I have a long commute back-and-forth from home to work every weekday. About 2 to 3 hours is spent only in the car, going through routine roads and being stuck in traffic jams. I mostly use the time to listen to many podcast episodes or the same 100 songs on my Spotify playlist on loop.
It was only 1 month back that I’ve decided to re-visit my all-time favourite novel in audiobook format – Ender’s Game. I have always been more of a visual reader, so I did not expect myself to be quite accepting of the audio format. Reading using audiobooks immediately grew on me that I decided to set this up as my daily commute routine! I have now finished Ender’s Game and The Game: Penentrating the Secret Society of Pickup Artists by Neil Strauss (review coming up for this), and I’m almost done with Cinder by Marissa Meyer.
So here’s a little summary of my first few experience with audiobooks.
Why It’s A Gem
- PERFECT TO SQUEEZE IN EXTRA READING TIME. I’m ecstatic that I was able to turn a long-hours compulsory routine into practicing the hobby that I do enjoy – reading. I no longer minded too much about getting stuck in traffic jams since I get to enjoy reading longer that way.
- LONG “READINGS” ARE MADE MORE EFFORTLESS. I do like to read for long hours, but it can sometimes be a physical pain. My muscles would ache if I maintain a reading position for too long, or my eyes are just too tired, or the thick book is just too heavy to be holding onto for hours. In the case of audiobooks, I’m free to go about my other routines as long as I have my ears and attention to spare to the stories that I’m listening.
- IT’S A LOT LIKE LISTENING TO A STORYTELLER. With audiobooks, the readings sometimes have more drama and emphasis because the narrators are acting along with it. Reading a drama in your head and listening to the drama as it unfolds through your ears can give very different effects.
Why It Can Be A Rock
- READINGS ARE NOT DONE TO YOUR IMAGINATION. The thing with having others physically reading the book for you is that you are more prone to be stuck to THEIR voices, Rather than whatever other voice that you might have imagined in your head. If the narrators’ voice and acting fits your taste, then you might enjoy the experience a bit more than if it conflicts with your preference.
- YOU MISS OUT ON POINTS MORE EASILY. Unless it’s a familiar material, you might find yourself not understanding certain things in audio format. With visual book formats, you can easily re-read certain passages and go back if you don’t understand it the first time. It’s a lot more challenging to do that in audiobooks though. I especially felt disoriented when I was first listening to Cinder, trying to understand this new unfamiliar world and systems that the author has built. I just had to be okay with moving on with the story without understanding certain parts of the passages. And as a visual reader, it drives me crazy that I don’t know how to spell certain weird character names just by listening to it. An example is Doctor Erland (which for the longest time I thought was spelled Doctor ‘Earlong’) and Extramask (whom I thought could have possibly been spelled as ‘Extramass’ or ‘Extramasque’).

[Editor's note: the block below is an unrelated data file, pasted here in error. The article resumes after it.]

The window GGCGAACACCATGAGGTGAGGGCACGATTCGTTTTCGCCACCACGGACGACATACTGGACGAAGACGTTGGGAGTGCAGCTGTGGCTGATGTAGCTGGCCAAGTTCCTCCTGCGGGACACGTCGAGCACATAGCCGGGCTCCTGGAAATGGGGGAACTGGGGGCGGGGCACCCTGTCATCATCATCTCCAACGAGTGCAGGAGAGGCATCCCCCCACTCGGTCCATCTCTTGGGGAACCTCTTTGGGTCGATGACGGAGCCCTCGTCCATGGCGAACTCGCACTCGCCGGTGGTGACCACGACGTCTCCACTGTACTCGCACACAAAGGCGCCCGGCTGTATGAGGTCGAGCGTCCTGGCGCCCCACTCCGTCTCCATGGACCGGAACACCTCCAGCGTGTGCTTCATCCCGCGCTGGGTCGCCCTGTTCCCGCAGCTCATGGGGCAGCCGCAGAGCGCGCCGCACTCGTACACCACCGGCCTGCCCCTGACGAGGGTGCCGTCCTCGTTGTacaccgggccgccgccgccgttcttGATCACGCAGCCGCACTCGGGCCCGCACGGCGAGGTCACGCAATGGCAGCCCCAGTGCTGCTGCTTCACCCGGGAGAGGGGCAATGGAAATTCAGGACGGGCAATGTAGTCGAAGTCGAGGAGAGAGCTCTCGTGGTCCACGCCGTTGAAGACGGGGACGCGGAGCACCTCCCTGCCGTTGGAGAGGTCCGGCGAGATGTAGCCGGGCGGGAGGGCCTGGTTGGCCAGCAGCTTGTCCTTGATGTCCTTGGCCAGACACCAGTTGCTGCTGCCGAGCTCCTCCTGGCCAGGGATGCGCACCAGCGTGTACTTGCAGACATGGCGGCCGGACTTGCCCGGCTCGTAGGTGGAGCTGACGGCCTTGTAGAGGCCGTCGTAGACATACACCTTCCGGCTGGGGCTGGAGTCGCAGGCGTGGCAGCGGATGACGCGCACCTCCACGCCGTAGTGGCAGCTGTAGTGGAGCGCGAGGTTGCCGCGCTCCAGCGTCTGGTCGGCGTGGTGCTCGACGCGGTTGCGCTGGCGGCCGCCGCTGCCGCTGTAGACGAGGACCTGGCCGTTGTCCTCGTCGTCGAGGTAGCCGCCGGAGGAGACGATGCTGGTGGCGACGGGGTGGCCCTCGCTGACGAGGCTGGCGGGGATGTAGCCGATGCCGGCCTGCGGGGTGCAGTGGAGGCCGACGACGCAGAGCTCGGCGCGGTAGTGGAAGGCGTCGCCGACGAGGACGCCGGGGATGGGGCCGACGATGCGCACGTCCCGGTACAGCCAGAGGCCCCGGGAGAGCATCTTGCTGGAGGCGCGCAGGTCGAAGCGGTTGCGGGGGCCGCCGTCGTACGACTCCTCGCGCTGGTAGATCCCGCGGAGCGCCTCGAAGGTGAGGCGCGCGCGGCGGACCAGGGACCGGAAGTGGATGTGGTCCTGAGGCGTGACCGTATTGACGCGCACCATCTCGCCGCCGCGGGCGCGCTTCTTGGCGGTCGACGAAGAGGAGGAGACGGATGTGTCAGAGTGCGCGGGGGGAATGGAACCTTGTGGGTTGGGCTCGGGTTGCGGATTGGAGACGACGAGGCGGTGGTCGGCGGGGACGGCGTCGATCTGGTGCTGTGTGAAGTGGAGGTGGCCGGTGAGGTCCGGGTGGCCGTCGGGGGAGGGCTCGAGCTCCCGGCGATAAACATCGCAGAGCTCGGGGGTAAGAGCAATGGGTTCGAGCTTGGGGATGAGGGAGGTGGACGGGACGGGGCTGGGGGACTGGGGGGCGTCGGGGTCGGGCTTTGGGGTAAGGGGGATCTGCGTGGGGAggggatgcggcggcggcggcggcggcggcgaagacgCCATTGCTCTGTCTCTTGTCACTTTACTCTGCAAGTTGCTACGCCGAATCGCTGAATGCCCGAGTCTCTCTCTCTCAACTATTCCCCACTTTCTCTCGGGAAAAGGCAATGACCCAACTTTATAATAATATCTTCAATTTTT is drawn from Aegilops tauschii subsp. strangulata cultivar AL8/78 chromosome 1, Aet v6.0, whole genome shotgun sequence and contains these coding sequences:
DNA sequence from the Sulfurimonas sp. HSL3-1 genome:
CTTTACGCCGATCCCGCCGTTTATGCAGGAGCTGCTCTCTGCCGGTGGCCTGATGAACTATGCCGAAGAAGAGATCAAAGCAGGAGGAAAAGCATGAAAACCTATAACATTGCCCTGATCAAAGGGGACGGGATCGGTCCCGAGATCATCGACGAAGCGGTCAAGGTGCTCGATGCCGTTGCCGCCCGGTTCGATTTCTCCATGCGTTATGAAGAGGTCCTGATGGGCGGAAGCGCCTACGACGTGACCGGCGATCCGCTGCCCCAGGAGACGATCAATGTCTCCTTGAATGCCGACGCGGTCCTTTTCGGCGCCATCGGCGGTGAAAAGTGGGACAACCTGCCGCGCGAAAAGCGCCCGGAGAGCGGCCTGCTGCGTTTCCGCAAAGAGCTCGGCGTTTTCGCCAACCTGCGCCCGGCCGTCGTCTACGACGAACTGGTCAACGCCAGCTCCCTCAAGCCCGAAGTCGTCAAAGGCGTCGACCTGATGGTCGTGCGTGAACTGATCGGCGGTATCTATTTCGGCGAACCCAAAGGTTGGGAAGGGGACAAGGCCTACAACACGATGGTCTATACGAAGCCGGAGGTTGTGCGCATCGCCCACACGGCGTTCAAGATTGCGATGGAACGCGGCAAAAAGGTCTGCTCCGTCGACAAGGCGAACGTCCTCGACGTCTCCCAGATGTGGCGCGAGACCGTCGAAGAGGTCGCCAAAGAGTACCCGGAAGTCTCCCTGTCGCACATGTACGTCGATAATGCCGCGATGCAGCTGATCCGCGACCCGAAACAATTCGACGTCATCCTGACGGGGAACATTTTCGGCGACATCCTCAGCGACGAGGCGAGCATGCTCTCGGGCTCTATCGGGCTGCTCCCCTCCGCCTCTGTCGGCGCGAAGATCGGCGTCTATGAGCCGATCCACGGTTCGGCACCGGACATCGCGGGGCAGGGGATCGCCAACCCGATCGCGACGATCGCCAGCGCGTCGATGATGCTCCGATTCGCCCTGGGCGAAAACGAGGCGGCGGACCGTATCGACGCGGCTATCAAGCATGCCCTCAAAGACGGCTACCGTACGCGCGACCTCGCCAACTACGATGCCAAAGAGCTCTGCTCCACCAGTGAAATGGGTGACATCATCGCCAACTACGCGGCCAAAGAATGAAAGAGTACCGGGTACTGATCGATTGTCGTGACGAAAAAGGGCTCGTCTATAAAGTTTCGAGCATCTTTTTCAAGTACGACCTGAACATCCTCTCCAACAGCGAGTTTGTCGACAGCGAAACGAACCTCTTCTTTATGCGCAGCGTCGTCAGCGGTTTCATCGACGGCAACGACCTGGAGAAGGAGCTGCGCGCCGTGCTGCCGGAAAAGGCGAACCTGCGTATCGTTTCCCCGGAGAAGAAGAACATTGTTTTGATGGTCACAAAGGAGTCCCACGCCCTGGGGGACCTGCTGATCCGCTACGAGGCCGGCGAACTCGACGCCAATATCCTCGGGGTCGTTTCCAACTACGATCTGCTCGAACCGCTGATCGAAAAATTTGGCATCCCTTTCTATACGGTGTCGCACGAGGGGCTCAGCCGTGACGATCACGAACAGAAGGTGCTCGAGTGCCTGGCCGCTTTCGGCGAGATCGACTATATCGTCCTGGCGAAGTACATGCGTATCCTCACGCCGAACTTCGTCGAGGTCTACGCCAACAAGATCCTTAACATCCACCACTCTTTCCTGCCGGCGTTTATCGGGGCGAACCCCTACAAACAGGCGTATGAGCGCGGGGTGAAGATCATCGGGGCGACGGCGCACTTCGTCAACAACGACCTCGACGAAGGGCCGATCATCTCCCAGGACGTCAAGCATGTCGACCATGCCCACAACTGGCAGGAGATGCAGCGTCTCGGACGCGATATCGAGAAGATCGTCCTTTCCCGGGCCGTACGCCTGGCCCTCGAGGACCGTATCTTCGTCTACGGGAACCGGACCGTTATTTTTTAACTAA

- YOU CAN’T MARK YOUR FAVOURITE PARTS. I like to capture some of my favourite parts of a book so that I can easily revisit them in the future. With e-books, I take a screenshot of the pages. With my physical books, I fold the pages at the top. But how do I mark my beloved pages in audiobooks? I’ll just have to either commit them to memory or love them enough to revisit the min other ‘markable’ formats instead then.
In the end, I’m absolutely delighted that I was able to turn a compulsory routine of being stuck in the car into a leisure activity that I actually enjoy. I find myself actually looking forward to being in my car and long drives everyday so that I can continue my reading! I also was able to finish more books than I normally would have (I usually finish about 1 book a month) and got to reading books that I did not have physical copies of.
Sure, there are pros and cons to all the different reading formats. But as long as it’s still about reading, I think I’m pretty happy with that.
Are you also into audiobooks? When do you listen to it?
Has it changed your reading style? Would love to know of your audiobooks experience in the comments below.